Any pastor will tell you that giving patterns are a challenge. More challenging in some places than others I imagine. But still a challenge. I don’t know of anyone that feels like they can stop talking about it altogether. I suspect that many Christians are distracted. The things of the Lord are not the focus of their thought and energy most of the time. The cares of life get in the way. But we are people of the Kingdom of God. We can never forget who we are and what we are about. God did not ask us to bring all of our money and possessions to the church. He asked for a tithe. He asks for an offering that expresses your heart of devotion.

Let me share with you a personal example of how my wife and I give our tithe – we get our increase, our salary from our jobs, then we look at the gross amount, move the decimal to the left one place and that’s our tithe – that’s 10% of our increase. We give that first. There are times that we don’t see how everything is going to get paid. This is the most expensive time of our life with 2 kids in college, me working on my PhD, doing what we call managing a fleet (our cars, our kids’ cars)…you know how it is. So, if we paid everything else, THEN paid our tithes, the money wouldn’t be there to pay tithes. But, we pay our tithes first, and guess what…GOD has always provided the rest in an amazing, unexplainable way. Let me also testify to you, that this was true when I was making $25 a week – we paid $2.50 in tithes. You can always pay your tithes. It doesn’t matter how little or much you make. It’s a heart issue.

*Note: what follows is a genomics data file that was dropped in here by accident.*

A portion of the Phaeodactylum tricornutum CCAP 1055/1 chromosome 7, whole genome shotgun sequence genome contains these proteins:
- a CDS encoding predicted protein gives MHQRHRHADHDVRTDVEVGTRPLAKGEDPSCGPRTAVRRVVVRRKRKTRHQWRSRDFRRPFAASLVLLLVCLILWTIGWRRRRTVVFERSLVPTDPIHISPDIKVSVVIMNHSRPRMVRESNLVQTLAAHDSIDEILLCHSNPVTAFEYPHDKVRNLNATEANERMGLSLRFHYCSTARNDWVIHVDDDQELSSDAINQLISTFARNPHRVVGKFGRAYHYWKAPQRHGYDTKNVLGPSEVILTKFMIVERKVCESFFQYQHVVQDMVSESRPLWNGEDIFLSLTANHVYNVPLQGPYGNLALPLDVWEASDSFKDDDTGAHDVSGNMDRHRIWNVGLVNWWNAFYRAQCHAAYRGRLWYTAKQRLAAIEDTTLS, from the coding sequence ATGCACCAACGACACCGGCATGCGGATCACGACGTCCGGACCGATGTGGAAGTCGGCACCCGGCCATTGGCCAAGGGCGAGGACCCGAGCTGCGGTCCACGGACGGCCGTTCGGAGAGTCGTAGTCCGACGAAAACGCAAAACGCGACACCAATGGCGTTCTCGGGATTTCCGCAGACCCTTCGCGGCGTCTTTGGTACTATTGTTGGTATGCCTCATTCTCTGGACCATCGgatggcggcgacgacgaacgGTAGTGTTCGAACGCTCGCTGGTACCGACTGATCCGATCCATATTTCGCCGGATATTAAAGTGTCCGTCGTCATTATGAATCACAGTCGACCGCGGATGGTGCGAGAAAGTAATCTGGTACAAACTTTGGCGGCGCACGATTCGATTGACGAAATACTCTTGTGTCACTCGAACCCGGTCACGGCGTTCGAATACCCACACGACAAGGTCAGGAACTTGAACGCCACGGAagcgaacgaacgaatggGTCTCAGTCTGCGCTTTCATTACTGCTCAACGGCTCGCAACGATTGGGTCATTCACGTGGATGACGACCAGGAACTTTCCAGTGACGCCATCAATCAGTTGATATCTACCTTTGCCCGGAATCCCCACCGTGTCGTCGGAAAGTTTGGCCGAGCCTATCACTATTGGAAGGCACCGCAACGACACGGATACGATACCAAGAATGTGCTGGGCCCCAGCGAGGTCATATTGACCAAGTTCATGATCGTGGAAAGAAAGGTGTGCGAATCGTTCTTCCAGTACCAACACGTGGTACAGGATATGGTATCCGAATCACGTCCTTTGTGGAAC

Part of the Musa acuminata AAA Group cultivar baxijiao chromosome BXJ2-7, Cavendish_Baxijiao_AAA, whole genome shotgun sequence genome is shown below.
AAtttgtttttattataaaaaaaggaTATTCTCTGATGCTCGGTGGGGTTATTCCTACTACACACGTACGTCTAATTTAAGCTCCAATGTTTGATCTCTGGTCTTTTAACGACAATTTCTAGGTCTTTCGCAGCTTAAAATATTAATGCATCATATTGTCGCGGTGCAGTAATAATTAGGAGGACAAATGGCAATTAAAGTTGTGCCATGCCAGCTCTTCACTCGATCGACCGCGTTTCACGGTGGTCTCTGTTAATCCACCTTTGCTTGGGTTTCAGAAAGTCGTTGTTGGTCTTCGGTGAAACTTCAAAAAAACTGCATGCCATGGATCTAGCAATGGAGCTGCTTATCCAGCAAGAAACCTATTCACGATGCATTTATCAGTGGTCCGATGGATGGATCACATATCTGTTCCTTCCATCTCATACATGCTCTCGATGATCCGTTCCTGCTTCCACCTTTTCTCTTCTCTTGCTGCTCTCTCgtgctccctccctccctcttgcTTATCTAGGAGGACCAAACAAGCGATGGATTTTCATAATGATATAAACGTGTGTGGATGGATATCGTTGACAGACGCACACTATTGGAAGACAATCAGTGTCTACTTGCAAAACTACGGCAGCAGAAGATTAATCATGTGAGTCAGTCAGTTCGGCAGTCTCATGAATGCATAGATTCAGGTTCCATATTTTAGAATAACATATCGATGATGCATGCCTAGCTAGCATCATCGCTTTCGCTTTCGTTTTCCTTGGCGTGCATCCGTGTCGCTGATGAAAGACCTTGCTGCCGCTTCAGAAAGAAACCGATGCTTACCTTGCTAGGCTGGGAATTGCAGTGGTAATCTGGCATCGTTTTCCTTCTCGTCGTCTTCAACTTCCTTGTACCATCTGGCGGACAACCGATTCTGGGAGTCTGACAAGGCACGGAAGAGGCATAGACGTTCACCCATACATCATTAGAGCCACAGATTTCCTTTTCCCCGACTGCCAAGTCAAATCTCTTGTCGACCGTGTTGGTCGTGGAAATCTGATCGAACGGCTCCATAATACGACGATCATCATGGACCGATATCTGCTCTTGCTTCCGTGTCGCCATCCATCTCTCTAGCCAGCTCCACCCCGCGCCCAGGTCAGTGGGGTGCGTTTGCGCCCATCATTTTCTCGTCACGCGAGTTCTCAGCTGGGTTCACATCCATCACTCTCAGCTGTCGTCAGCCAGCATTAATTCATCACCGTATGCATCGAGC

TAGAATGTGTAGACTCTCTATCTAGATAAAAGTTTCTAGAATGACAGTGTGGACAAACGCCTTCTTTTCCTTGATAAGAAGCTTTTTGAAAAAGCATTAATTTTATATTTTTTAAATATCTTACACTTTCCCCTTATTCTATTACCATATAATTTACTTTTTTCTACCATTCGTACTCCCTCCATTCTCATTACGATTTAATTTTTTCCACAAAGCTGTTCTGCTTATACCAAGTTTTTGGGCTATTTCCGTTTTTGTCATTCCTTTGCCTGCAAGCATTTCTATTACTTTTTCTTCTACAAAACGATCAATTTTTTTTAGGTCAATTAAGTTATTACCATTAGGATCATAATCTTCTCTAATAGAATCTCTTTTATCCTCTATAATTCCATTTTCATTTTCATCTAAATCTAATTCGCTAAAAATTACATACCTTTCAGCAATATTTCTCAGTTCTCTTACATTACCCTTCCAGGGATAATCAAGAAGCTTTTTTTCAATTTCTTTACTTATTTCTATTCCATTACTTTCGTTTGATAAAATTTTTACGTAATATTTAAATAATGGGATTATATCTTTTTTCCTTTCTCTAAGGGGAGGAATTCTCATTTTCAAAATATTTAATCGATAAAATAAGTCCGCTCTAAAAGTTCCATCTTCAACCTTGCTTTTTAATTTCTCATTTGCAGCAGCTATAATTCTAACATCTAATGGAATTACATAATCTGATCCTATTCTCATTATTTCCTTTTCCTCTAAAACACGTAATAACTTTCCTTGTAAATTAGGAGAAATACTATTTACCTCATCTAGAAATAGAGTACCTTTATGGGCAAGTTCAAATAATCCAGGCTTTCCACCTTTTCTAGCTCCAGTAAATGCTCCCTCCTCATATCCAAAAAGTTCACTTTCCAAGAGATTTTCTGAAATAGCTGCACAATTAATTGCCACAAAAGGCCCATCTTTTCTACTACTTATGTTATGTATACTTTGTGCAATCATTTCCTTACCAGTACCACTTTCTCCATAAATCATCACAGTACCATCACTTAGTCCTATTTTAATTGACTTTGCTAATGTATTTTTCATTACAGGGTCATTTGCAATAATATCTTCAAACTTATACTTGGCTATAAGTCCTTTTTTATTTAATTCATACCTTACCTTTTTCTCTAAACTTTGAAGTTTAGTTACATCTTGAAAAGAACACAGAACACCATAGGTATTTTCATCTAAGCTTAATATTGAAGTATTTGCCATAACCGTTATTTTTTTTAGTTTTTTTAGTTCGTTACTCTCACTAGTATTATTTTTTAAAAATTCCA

So today, I am putting myself out there as a voice for the Lord (and maybe for some pastors that need a little help in this area). I am here to caution you based on the Scripture. Put God first in your finances. Give your tithes and give them consistently. Those are the conditions that have to be in place to protect us from the one that seeks to steal, kill, and destroy in any way he can get a foothold – including our material resources. Seek the Kingdom of God first and His righteousness (which includes a right heart toward material possessions). Those are the conditions in which we don’t have to worry about what we will eat, what we will wear, etc. Otherwise, we are telling God we don’t want to do things His way and we don’t need His blessing. Of course, His response then will be “okay – go ahead and do it your way.” From Genesis 3 on that scenario has never worked out for our good.

Today, if you have been withholding your tithes and offerings from God, I am calling you to repent to the Lord. Regardless of what you or I do, God’s work will go forward. His Kingdom will advance. His will is going to be done. The question is are you going to be a part of it? And will your church continue to be a part of it? What each Christian does with the issue of tithe and offerings is a big part of the answer. When a church body proves they are unwilling to do what is necessary to cooperate with God’s purposes, God can and will move on. He will pass the opportunity on to another group who will be obedient. There is always someone else that is ready to say “yes” to the Lord when we fail to appreciate the opportunity before us.